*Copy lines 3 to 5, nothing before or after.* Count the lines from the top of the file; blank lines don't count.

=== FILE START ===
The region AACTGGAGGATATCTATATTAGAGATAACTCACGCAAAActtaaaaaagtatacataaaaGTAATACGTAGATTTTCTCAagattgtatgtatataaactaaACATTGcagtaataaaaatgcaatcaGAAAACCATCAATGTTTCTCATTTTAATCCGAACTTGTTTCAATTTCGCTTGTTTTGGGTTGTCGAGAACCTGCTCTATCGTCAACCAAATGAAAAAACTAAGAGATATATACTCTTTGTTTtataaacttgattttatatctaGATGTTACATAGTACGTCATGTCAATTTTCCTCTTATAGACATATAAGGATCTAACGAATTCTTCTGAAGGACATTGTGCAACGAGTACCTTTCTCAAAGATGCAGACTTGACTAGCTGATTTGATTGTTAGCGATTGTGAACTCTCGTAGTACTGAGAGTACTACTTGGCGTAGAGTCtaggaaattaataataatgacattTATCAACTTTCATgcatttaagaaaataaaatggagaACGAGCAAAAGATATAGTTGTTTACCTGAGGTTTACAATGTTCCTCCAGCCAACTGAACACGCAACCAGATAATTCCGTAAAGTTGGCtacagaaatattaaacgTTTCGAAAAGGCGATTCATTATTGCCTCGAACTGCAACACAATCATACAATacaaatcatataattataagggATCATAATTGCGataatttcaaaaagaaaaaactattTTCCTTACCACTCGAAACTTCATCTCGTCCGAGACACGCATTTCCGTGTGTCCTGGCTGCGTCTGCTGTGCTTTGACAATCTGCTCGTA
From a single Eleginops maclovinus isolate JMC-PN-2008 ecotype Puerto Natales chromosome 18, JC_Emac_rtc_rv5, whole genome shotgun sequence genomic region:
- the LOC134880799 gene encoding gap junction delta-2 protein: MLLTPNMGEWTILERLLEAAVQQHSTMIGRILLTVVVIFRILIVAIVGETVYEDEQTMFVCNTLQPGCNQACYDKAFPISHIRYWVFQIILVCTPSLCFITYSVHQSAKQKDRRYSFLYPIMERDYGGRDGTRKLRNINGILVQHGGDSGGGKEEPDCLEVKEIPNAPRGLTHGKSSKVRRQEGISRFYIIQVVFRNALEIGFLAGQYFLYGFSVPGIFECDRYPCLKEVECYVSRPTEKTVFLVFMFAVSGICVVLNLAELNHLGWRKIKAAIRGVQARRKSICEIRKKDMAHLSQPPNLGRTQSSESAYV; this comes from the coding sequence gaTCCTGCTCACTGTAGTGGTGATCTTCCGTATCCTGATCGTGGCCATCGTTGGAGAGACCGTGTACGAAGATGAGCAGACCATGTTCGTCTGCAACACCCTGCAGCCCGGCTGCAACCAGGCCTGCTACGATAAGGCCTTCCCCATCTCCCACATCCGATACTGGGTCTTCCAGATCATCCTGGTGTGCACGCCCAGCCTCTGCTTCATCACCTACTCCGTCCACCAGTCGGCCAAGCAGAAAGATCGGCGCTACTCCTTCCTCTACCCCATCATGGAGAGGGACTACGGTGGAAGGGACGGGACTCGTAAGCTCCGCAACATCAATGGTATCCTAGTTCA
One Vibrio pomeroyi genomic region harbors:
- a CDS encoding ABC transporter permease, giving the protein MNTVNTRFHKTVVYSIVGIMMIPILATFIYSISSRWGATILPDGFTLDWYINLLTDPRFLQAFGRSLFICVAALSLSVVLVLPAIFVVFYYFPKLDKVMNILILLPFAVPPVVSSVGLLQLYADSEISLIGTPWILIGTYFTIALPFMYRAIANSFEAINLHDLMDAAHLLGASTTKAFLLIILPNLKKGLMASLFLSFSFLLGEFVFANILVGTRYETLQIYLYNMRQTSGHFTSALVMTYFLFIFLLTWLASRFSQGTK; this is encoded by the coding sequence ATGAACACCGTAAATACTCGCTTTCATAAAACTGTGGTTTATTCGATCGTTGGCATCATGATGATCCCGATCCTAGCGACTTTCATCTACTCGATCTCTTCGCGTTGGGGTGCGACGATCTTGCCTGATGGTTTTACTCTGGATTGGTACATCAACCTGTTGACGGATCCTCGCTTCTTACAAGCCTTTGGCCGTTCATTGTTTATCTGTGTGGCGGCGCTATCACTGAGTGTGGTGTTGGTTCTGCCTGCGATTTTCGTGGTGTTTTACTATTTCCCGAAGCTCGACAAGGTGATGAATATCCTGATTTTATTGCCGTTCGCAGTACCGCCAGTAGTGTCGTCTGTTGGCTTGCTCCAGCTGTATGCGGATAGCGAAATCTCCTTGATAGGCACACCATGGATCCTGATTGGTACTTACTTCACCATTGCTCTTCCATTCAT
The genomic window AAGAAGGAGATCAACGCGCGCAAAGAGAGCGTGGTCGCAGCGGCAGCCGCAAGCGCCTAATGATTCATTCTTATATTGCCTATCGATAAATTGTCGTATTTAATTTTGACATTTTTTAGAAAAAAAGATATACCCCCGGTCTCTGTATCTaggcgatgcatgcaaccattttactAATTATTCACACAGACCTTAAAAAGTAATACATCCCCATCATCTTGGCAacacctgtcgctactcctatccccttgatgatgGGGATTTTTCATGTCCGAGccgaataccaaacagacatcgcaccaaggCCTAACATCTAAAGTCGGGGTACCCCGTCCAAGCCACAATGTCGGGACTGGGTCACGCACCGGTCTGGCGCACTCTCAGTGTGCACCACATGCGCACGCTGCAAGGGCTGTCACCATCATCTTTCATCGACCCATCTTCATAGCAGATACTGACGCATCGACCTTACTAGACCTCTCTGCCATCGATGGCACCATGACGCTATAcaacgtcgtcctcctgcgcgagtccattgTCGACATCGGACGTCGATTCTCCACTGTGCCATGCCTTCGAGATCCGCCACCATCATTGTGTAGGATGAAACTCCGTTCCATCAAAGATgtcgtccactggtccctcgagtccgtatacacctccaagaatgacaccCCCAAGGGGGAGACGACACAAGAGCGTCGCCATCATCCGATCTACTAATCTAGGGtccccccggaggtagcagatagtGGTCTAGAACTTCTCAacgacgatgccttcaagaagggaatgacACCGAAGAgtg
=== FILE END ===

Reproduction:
- the LOC134880799 gene encoding gap junction delta-2 protein: MLLTPNMGEWTILERLLEAAVQQHSTMIGRILLTVVVIFRILIVAIVGETVYEDEQTMFVCNTLQPGCNQACYDKAFPISHIRYWVFQIILVCTPSLCFITYSVHQSAKQKDRRYSFLYPIMERDYGGRDGTRKLRNINGILVQHGGDSGGGKEEPDCLEVKEIPNAPRGLTHGKSSKVRRQEGISRFYIIQVVFRNALEIGFLAGQYFLYGFSVPGIFECDRYPCLKEVECYVSRPTEKTVFLVFMFAVSGICVVLNLAELNHLGWRKIKAAIRGVQARRKSICEIRKKDMAHLSQPPNLGRTQSSESAYV; this comes from the coding sequence gaTCCTGCTCACTGTAGTGGTGATCTTCCGTATCCTGATCGTGGCCATCGTTGGAGAGACCGTGTACGAAGATGAGCAGACCATGTTCGTCTGCAACACCCTGCAGCCCGGCTGCAACCAGGCCTGCTACGATAAGGCCTTCCCCATCTCCCACATCCGATACTGGGTCTTCCAGATCATCCTGGTGTGCACGCCCAGCCTCTGCTTCATCACCTACTCCGTCCACCAGTCGGCCAAGCAGAAAGATCGGCGCTACTCCTTCCTCTACCCCATCATGGAGAGGGACTACGGTGGAAGGGACGGGACTCGTAAGCTCCGCAACATCAATGGTATCCTAGTTCA
One Vibrio pomeroyi genomic region harbors:
- a CDS encoding ABC transporter permease, giving the protein MNTVNTRFHKTVVYSIVGIMMIPILATFIYSISSRWGATILPDGFTLDWYINLLTDPRFLQAFGRSLFICVAALSLSVVLVLPAIFVVFYYFPKLDKVMNILILLPFAVPPVVSSVGLLQLYADSEISLIGTPWILIGTYFTIALPFMYRAIANSFEAINLHDLMDAAHLLGASTTKAFLLIILPNLKKGLMASLFLSFSFLLGEFVFANILVGTRYETLQIYLYNMRQTSGHFTSALVMTYFLFIFLLTWLASRFSQGTK; this is encoded by the coding sequence ATGAACACCGTAAATACTCGCTTTCATAAAACTGTGGTTTATTCGATCGTTGGCATCATGATGATCCCGATCCTAGCGACTTTCATCTACTCGATCTCTTCGCGTTGGGGTGCGACGATCTTGCCTGATGGTTTTACTCTGGATTGGTACATCAACCTGTTGACGGATCCTCGCTTCTTACAAGCCTTTGGCCGTTCATTGTTTATCTGTGTGGCGGCGCTATCACTGAGTGTGGTGTTGGTTCTGCCTGCGATTTTCGTGGTGTTTTACTATTTCCCGAAGCTCGACAAGGTGATGAATATCCTGATTTTATTGCCGTTCGCAGTACCGCCAGTAGTGTCGTCTGTTGGCTTGCTCCAGCTGTATGCGGATAGCGAAATCTCCTTGATAGGCACACCATGGATCCTGATTGGTACTTACTTCACCATTGCTCTTCCATTCAT